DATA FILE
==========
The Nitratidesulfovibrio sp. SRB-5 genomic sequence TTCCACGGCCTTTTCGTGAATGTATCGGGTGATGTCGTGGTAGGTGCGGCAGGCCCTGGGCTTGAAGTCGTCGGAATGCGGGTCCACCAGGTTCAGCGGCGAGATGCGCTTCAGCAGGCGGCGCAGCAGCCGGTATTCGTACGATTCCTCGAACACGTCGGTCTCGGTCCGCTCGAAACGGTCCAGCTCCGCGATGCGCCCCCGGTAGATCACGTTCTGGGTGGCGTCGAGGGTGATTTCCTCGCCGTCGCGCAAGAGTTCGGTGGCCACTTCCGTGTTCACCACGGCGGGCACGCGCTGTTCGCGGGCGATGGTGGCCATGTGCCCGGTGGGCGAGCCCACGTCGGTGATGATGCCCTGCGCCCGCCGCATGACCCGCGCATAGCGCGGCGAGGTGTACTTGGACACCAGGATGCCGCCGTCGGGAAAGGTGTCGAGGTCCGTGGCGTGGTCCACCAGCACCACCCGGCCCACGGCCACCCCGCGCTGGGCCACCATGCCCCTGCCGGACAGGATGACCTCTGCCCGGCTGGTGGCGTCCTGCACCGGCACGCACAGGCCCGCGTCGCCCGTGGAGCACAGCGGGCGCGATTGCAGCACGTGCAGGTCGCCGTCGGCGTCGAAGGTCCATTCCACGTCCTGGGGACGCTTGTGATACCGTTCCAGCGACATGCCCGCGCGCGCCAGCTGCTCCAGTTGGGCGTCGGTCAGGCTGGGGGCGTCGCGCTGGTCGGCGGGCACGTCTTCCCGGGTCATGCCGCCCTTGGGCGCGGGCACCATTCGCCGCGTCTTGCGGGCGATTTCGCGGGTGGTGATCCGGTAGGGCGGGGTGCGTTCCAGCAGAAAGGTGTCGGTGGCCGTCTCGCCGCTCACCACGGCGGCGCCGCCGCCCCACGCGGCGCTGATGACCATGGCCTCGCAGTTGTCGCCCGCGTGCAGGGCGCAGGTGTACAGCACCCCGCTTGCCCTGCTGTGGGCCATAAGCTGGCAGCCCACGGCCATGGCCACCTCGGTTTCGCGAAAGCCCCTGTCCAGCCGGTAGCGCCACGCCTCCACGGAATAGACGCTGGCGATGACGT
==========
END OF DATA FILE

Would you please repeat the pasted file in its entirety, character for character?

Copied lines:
The Nitratidesulfovibrio sp. SRB-5 genomic sequence TTCCACGGCCTTTTCGTGAATGTATCGGGTGATGTCGTGGTAGGTGCGGCAGGCCCTGGGCTTGAAGTCGTCGGAATGCGGGTCCACCAGGTTCAGCGGCGAGATGCGCTTCAGCAGGCGGCGCAGCAGCCGGTATTCGTACGATTCCTCGAACACGTCGGTCTCGGTCCGCTCGAAACGGTCCAGCTCCGCGATGCGCCCCCGGTAGATCACGTTCTGGGTGGCGTCGAGGGTGATTTCCTCGCCGTCGCGCAAGAGTTCGGTGGCCACTTCCGTGTTCACCACGGCGGGCACGCGCTGTTCGCGGGCGATGGTGGCCATGTGCCCGGTGGGCGAGCCCACGTCGGTGATGATGCCCTGCGCCCGCCGCATGACCCGCGCATAGCGCGGCGAGGTGTACTTGGACACCAGGATGCCGCCGTCGGGAAAGGTGTCGAGGTCCGTGGCGTGGTCCACCAGCACCACCCGGCCCACGGCCACCCCGCGCTGGGCCACCATGCCCCTGCCGGACAGGATGACCTCTGCCCGGCTGGTGGCGTCCTGCACCGGCACGCACAGGCCCGCGTCGCCCGTGGAGCACAGCGGGCGCGATTGCAGCACGTGCAGGTCGCCGTCGGCGTCGAAGGTCCATTCCACGTCCTGGGGACGCTTGTGATACCGTTCCAGCGACATGCCCGCGCGCGCCAGCTGCTCCAGTTGGGCGTCGGTCAGGCTGGGGGCGTCGCGCTGGTCGGCGGGCACGTCTTCCCGGGTCATGCCGCCCTTGGGCGCGGGCACCATTCGCCGCGTCTTGCGGGCGATTTCGCGGGTGGTGATCCGGTAGGGCGGGGTGCGTTCCAGCAGAAAGGTGTCGGTGGCCGTCTCGCCGCTCACCACGGCGGCGCCGCCGCCCCACGCGGCGCTGATGACCATGGCCTCGCAGTTGTCGCCCGCGTGCAGGGCGCAGGTGTACAGCACCCCGCTTGCCCTGCTGTGGGCCATAAGCTGGCAGCCCACGGCCATGGCCACCTCGGTTTCGCGAAAGCCCCTGTCCAGCCGGTAGCGCCACGCCTCCACGGAATAGACGCTGGCGATGACGT